Abbate v. United States/Dissent Black
Mr. Justice BLACK, with whom The CHIEF JUSTICE and Mr. Justice DOUGLAS concur, dissenting.
Petitioners, Abbate and Falcone, were convicted in an Illinois State Court of conspiracy to blow up certain property located in Mississippi and adjoining States. After receiving prison sentences in Illinois they were indicted and convicted of the same conspiracy in the Federal District Court of Mississippi and again sentenced to prison. The Court now affirms their second sentences over the contention that the federal conviction violates the double jeopardy provision of the Fifth Amendment.
In support of its affirmance, the Court points to United States v. Lanza, 260 U.S. 377, 43 S.Ct. 141, 67 L.Ed. 314. In that case, this Court sustained Lanza's conviction for handling liquor contrary to federal law, after Lanza had been convicted under state law of handling the same liquor at the same time and place. Some writers have explained Lanza as justified by the broad language of the Prohibition Amendment which was then in effect and which gave the States and the Federal Government concurrent power to control liquor traffic.  The Court's opinion, in Lanza, however, seemed rather to rely on dicta in a number of past cases in this Court. These had assumed that identical conduct of an accused might be prosecuted twice, once by a State and once by the Federal Government, because the 'offense' punished by each is in some, meaningful, sense different. The legal logic used to prove one thing to be two is too subtle for me to grasp. See, generally, Bartkus v. People of Illinois, 359 U.S. 150, 79 S.Ct. 695 (dissenting opinion). 
I am also not convinced that a State and the Nation can be considered two wholly separate sovereignties for the purpose of allowing them to do together what, generally, neither can do separately.  In the first place, I cannot conceive that our States are more distinct from the Federal Government than are foreign nations from each other.  And it has been recognized that most free countries have accepted a prior conviction elsewhere as a bar to a second trial in their jurisdiction.  In the second place, I believe the Bill of Rights' safeguard against double jeopardy was intended to establish a broad national policy against federal courts trying or punishing a man a second time after acquittal or conviction in any court. It is just as much an affront to human dignity and just as dangerous to human freedom for a man to be punished twice for the same offense, once by a State and once by the United States, as it would be for one of these two Governments to throw him in prison twice for the offense. Perhaps a belief that this is true was responsible for the fact that a proposed amendment to the Double Jeopardy Clause was rejected in our First Congress while the Bill of Rights was being considered. If that amendment had been adopted the Clause apparently would have barred double prosecutions for 'the same offense' only if brought under 'any law of the United States.' 1 Annals of Cong., 753 (1789).  I fear that this limitation on the scope of the Double Jeopardy Clause, which Congress refused to accept, is about to be firmly established as the constitutional rule by the Court's holding in this case and in Bartkus v. People of Illinois, 359 U.S. 121, 79 S.Ct. 676.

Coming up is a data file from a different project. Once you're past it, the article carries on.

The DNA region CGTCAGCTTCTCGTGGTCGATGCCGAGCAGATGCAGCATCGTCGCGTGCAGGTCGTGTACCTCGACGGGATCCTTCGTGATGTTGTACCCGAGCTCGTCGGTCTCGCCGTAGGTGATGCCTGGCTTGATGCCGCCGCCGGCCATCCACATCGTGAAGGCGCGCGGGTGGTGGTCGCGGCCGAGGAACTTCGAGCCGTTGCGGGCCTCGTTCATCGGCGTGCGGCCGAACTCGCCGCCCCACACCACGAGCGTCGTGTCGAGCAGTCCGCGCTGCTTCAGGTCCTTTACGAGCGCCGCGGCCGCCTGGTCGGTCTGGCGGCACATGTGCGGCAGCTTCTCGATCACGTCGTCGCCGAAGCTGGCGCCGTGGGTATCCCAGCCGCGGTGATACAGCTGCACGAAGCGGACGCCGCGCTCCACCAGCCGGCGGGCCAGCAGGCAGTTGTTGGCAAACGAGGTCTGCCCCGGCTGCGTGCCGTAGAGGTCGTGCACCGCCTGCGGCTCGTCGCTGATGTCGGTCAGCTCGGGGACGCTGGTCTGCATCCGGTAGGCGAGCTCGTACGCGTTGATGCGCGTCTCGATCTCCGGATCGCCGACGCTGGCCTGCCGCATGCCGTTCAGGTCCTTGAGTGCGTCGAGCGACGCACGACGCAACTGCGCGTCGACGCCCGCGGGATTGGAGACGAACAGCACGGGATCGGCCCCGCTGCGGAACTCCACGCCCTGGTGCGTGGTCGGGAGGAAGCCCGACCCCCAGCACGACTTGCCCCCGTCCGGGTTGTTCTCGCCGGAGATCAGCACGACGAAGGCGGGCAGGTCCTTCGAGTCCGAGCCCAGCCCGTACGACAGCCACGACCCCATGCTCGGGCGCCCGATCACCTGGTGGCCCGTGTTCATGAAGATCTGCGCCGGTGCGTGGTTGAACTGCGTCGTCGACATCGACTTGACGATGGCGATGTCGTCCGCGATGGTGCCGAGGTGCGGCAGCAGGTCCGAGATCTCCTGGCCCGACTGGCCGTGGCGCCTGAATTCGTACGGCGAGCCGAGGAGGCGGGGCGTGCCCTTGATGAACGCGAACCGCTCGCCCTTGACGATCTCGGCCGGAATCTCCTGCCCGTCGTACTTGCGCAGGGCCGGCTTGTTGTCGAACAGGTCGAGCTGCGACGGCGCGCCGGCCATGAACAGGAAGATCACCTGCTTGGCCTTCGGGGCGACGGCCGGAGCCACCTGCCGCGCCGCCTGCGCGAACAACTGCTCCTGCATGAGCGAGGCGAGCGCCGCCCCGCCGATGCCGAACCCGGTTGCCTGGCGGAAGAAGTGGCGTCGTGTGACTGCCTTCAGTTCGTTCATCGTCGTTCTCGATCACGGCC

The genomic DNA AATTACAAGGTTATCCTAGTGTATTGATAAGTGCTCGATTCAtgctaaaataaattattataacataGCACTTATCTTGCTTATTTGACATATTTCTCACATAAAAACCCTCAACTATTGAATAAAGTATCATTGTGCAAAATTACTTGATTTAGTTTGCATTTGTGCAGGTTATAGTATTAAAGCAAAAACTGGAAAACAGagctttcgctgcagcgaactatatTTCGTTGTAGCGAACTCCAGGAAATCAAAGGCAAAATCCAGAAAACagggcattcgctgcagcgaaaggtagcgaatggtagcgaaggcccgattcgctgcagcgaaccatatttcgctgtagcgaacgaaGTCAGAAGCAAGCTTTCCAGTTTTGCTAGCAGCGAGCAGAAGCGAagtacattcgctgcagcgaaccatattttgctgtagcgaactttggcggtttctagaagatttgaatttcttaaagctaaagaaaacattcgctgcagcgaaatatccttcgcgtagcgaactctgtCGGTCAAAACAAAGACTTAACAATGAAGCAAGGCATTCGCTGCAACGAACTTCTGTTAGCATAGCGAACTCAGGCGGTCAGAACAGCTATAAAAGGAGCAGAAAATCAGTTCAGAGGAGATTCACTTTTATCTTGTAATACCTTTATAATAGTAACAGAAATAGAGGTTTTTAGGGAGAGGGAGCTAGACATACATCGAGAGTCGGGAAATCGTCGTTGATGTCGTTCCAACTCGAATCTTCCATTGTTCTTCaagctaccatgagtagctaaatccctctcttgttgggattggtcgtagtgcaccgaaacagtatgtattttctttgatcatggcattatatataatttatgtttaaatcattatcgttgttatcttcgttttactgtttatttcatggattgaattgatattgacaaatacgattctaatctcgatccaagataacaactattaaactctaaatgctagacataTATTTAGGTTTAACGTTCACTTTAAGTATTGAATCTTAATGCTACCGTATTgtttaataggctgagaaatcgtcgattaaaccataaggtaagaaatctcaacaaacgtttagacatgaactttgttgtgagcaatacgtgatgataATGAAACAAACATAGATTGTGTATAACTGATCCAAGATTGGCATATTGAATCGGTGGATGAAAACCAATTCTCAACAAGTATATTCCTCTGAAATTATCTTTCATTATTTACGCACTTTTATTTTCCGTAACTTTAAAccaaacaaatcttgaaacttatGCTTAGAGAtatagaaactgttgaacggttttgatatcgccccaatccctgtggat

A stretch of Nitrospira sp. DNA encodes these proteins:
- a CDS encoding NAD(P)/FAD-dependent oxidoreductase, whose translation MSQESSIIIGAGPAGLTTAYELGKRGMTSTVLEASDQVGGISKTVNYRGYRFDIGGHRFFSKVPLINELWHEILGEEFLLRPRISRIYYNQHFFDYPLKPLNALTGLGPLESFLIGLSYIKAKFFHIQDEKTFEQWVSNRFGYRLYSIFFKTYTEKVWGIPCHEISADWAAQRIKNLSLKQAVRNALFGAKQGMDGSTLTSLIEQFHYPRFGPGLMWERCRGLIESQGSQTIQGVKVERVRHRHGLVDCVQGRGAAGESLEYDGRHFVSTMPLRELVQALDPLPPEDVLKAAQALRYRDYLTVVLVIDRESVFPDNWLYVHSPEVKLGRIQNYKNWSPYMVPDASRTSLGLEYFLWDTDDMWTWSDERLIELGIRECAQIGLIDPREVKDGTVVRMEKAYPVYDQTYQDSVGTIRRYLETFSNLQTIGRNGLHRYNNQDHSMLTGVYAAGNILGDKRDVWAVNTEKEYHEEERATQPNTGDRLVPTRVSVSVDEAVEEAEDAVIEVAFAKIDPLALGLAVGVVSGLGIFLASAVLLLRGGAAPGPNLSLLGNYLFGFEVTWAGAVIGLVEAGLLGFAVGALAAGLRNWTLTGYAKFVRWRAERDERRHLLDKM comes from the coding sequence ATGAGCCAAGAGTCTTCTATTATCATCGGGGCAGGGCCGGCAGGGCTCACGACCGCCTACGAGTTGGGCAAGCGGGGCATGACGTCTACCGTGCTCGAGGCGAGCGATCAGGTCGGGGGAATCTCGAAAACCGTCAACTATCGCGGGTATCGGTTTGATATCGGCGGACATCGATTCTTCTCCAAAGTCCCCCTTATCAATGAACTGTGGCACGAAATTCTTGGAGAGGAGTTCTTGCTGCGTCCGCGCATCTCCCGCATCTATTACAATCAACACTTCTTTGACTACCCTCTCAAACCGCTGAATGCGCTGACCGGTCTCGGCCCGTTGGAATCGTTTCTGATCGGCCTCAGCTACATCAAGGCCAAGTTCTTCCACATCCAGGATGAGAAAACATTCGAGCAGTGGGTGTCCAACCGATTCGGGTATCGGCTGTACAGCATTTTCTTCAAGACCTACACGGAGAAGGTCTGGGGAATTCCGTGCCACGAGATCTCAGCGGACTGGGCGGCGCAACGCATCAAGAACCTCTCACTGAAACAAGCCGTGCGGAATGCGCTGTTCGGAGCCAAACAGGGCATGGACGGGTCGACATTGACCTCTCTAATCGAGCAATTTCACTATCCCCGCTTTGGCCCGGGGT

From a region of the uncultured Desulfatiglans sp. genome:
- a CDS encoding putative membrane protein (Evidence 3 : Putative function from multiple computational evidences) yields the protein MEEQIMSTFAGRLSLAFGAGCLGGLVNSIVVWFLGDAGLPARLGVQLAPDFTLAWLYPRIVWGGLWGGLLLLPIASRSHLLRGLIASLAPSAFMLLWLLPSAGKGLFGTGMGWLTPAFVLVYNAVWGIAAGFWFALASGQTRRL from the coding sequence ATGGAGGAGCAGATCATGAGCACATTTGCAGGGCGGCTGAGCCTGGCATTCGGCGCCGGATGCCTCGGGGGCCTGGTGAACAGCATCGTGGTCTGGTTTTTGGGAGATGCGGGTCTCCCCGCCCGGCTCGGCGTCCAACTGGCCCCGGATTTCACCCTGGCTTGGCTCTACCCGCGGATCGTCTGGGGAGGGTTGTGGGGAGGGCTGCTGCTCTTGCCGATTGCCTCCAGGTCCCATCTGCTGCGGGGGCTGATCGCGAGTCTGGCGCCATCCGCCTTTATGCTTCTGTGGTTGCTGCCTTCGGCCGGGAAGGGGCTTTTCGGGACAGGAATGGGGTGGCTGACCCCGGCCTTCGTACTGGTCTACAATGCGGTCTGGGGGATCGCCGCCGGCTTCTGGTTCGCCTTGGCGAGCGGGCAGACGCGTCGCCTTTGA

I would reverse both convictions.
^1 U.S.Const., Amend. XVIII. See, e.g., Note 55, Col.L.Rev. 83, 89, n. 38. Lanza is severely criticized in Grant, The Lanza Rule of Successive Prosecutions, 32 Col.L.Rev. 1309; Grant, Successive Prosecutions by State and Nation: Common Law and British Empire Comparisons, 4 U.C.L.A.L.Rev. 1.
^2 The Court today seems to rely on the argument, also made in Lanza, 260 U.S. at page 385, 43 S.Ct. at page 143, that failure to allow federal prosecutions after state trials might endanger federal law. States, the argument runs, might establish minor punishments for conduct which violates United States statutes. Criminals could then plead guilty in state courts and be safe from federal justice. Whatever the merits of the argument in the context of the Eighteenth Amendment, it can have no validity here. As we pointed out in Bartkus v. People of Illinois, 359 U.S. 150, 79 S.Ct. 695 (dissenting opinion), if Congress has power to make certain conduct a federal crime, it also has power to protect the national interest. It can take exclusive jurisdiction over the crime or, if it wishes to allow the States concurrent power, it can define the offense and set minimum penalties which would be applicable in both state and federal courts. In addition, should the state trial prove to be a sham, it might be that no jeopardy could be shown and that a subsequent federal trial would be constitutional. See, e.g., Edwards v. Commonwealth, 233 Ky. 356, 25 S.W.2d 746. Cf. United States v. Mason, 213 U.S. 115, 125, 29 S.Ct. 480, 483, 53 L.Ed. 725. It therefore appears that federal laws can easily be safeguarded without requiring defendants to undergo double prosecutions.
^3 Almost all of the States have constitutional provisions similar to the Double Jeopardy Clause of the Federal Constitution. See Brock v. State of North Carolina, 344 U.S. 424, 429, 435, 73 S.Ct. 349, 351, 354, 97 L.Ed. 456 (dissenting opinion).
^5 See Grant, The Lanza Rule of Successive prosecutions, 32 Col.L.Rev. 1309; Grant, Successive Prosecutions by State and Nation: Common Law and British Empire Comparisons, 4 U.C.L.A.L.Rev. 1.
^6 At the time the amendment was offered the Double Jeopardy Clause under discussion read: 'No person shall be subject, except in cases of impeachment, to more than one punishment or one trial for the same offense.' 1 Annals of Cong., 434 (1789). If the amendment had passed the clause would have read: 'No person shall be subject, except in cases of impeachment, to more than one punishment or one trial for the same offence by any law of the United States.' Id., at page 753.